Startups that take venture debt don’t realize it can actually turn out to be a major problem.
It turns out they’re borrowing their own money, and it doesn’t do them any good down the road.
Extending the runway is the only thing that matters. It can give you the time you need to hit all of your milestones and raise a big round. Those milestones are critical to getting the next round of investors interested in your company.
So the only good reason to take on venture debt is to buy yourself time to hit milestones and negotiate a great deal.
Beware unscrupulous investors
Unfortunately, there are times when a less sophisticated team is exploited by a lender.
If they raise a large amount of equity, around $10 million, a bank or fund will offer them venture debt or incremental capital.
And then the term sheet comes in and they tell the startup they want them to draw down the money in the next six months, knowing they have 20 months of cash on hand.
And, so then you have 20 months of cash, but the latest you can draw this money down is six months from now. That means you’re going to make 14 payments back to the lender before you hit your cash-out date.
In fact, the debt will extend your cash-out date a little bit, even if you’re still borrowing your own money.
Most deals have 36 months of amortization with some interest, and maybe you make 15 payments back to the bank. If you do the math, you’ve paid a significant amount of the debt back by the time you hit your normal cash out date and actually are going to use the money.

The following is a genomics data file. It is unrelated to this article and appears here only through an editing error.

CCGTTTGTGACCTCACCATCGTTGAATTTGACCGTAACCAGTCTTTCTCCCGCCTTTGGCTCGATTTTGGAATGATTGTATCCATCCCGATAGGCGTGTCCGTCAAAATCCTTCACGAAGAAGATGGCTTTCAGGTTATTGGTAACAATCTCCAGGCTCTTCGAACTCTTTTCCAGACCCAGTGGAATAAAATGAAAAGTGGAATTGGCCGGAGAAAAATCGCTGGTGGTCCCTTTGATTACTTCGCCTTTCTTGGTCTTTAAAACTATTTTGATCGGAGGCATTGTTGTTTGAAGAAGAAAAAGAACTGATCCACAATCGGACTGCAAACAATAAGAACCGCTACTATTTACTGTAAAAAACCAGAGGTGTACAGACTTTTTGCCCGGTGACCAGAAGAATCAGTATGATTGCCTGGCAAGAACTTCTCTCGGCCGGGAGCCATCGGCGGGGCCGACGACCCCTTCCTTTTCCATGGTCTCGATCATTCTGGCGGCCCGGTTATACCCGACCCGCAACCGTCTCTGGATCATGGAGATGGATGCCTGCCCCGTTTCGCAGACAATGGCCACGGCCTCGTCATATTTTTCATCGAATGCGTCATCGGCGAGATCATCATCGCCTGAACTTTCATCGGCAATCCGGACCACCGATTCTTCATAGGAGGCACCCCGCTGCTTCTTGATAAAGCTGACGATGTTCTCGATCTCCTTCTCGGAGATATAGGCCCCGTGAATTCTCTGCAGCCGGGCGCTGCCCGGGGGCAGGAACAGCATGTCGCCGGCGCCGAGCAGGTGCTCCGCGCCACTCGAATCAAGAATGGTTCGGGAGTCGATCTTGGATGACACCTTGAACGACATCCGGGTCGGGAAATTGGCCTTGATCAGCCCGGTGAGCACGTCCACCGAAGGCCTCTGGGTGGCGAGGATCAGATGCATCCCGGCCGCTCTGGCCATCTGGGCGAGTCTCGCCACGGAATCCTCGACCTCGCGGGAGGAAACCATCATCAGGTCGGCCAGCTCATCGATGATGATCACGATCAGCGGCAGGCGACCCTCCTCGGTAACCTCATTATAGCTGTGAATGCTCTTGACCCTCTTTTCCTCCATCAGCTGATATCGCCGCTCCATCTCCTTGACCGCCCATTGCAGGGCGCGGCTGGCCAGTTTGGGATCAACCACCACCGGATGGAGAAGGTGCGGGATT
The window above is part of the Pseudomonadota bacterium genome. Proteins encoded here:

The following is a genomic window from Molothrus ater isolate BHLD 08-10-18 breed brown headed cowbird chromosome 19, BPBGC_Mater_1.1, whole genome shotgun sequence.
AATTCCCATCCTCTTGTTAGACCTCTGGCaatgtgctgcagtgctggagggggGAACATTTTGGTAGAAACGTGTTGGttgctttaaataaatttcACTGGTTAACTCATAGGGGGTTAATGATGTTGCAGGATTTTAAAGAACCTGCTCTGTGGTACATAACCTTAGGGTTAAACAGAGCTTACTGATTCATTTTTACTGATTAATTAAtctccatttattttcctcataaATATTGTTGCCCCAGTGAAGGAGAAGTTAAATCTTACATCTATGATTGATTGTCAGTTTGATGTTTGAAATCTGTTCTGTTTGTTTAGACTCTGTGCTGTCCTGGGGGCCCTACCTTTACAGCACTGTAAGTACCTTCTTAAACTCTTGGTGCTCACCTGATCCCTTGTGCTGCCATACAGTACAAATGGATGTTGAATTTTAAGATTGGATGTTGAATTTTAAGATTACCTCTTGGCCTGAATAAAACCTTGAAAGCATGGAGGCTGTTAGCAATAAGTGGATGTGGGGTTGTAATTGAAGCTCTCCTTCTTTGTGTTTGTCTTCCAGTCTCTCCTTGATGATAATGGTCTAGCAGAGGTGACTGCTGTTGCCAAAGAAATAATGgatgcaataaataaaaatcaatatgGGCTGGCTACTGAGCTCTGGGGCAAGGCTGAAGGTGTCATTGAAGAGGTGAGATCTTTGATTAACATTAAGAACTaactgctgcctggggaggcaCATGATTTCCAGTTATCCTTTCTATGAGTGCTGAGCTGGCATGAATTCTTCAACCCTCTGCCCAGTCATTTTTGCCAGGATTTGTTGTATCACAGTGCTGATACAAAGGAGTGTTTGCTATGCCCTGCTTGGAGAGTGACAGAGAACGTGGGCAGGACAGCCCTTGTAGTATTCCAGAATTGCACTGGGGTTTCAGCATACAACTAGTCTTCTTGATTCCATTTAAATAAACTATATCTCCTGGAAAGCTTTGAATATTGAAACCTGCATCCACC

That’s not a coincidence.
The lender wants you to do that. They’re trying to get off risk as quickly as possible. They’re collecting interest, and their ultimate goal is to get paid back.
This is the lending business.
As a founder, your goal should be to structure a term sheet that gives you a long forward commitment – that has you drawing the cash down closer to six months before the cash-out date, maybe even three months.
You do want to avoid cutting it too close in case an adverse event occurs for the company. Or you may fail the funding MAC requirement.
If you’re trying to maximize everything and not pay the money back for as long as possible, the safest thing to do is give yourself three to six months.
Avoid borrowing your own money
In order to avoid borrowing your own money, the best thing to do is structure something where you can draw the money out with six months of runway still remaining.
Otherwise, a huge amount of the cash you’re paying back is happening before you cash out day. Then you’re minimizing your runway extension. And you’re not getting any benefit from the debt.
Instead, you’re only helping the bank or lender make money along the way. They’re taking any risk and you’re not getting any benefit.
The bottom line is if you can’t get that forward commitment, then just don’t accept the debt because it’s not going to add enough runway to make it worth your while.
Be careful in what you sign and avoid borrowing your own money.
The other option is to raise some equity. Extension rounds are also popular on the equity side. It’s not a bad idea to raise more venture capital if you’re faced with the dilemma of having to borrow your own money.
The best deal is if you get a term sheet where you can draw down the future and it gives you a material runway extension. That’s a deal you want to sign.